Those loud notes you’re talking about is belting, I’ve seen a few people do it and all I can say is although it’s powerful, it’s mostly in my experience used as a coping method for a note you know you’ve got to make an impact on. Belting isn’t always very friendly to your vocal cords though.
    I’ve been doing a lot of work about supporting from the diaphragm for one of the duets in the show. I have to hit a note that is close to the top of my range, and I have to hit it loud over a crescendo of Orchestra, and then later in the song, do it all again with Tuptim singing as well. Needless to say, for me it’s the scariest part of the show for me… but the sheer adrenaline you feel when you know you hit it and did a good job of it is such a reward and you’ll be amazed how much of an influence your arms have when you’re singing. That top note I just mentioned is usually accompanied by me lifting my arms slightly and planting my feet firm on the ground, soon as I do that, I hit the note, no problem.

    Well done sweetheart! I am so incredibly proud of you right now! Thank you so much for sharing, and please, keep me posted!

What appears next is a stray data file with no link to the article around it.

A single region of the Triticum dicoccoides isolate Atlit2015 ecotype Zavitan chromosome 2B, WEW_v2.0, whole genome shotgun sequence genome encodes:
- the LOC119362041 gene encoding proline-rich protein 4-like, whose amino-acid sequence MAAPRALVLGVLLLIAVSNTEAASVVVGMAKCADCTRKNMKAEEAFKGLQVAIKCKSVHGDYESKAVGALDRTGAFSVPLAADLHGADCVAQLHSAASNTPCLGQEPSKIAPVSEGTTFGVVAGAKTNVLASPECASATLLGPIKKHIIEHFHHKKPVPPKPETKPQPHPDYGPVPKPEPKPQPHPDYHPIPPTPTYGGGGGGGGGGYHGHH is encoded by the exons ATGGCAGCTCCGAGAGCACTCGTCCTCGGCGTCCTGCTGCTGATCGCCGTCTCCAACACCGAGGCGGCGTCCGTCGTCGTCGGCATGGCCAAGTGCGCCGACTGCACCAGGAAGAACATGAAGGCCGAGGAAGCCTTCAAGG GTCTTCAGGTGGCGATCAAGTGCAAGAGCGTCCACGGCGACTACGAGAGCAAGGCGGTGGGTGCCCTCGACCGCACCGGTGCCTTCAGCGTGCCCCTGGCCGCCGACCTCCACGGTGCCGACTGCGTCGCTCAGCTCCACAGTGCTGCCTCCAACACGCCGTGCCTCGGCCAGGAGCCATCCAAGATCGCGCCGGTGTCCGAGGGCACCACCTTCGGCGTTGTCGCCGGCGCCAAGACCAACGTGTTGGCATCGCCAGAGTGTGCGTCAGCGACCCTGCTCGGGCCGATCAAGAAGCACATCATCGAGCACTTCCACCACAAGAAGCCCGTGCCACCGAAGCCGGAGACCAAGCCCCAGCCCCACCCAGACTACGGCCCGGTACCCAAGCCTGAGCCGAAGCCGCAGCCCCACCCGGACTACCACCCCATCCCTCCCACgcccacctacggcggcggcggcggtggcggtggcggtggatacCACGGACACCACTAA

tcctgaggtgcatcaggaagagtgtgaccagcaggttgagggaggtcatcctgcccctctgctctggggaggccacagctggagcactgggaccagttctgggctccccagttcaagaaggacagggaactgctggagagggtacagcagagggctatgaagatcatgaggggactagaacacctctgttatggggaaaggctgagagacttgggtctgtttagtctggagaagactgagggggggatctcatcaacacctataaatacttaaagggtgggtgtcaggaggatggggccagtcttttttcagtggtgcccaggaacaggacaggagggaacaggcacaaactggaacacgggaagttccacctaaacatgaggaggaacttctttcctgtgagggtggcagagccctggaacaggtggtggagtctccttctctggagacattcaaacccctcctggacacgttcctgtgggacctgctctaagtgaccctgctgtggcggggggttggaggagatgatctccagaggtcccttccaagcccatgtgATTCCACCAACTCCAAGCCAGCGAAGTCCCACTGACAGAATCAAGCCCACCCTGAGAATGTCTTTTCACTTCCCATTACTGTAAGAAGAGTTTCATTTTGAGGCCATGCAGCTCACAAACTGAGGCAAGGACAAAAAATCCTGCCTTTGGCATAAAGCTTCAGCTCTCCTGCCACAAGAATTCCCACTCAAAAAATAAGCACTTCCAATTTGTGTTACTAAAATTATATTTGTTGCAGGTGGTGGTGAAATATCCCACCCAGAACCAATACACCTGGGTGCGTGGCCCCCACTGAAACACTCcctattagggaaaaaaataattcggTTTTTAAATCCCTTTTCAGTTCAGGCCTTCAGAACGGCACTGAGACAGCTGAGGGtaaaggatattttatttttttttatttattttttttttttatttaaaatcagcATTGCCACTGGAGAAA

1. Awwww thank you so much for the amazing comment and the encouragement!! I am still feeling pretty scared – I can’t belt and I feel a little sad because I’ve always wanted to do that with the high notes. Like in Defying Gravity. I suppose I just have to learn to strengthen my voice in the higher range so I can feel less like I’m forcing a sound to come out and more like I’m actually singing!! 🙂 I do hope we can do a duet one day – maybe the next time I see you it’ll even be in person! 🙂

      1. That duet will happen! I promise. Just got home from another performance and guess what? That Guildhall teacher was in the audience! He thoroughly enjoyed it. I’ve just gotten in touch with him to see if he has any comments or suggestions for me.

        I rarely belt with my notes… I had to tonight because I had this tickle at the back of my throat, but normally if I feel a note is getting beyond my range, I soften off and take it into my head voice instead. That way I’m still hitting the note, and I’m not wrecking my voice at the same time. 🙂 You’ve got to remember that although you’re still learning, doesn’t mean you aren’t good. Even the professionals still keep their vocal tutor on speed dial! 😀

        Once again… dead proud for you love. ❤ Duet is definitely on the cards!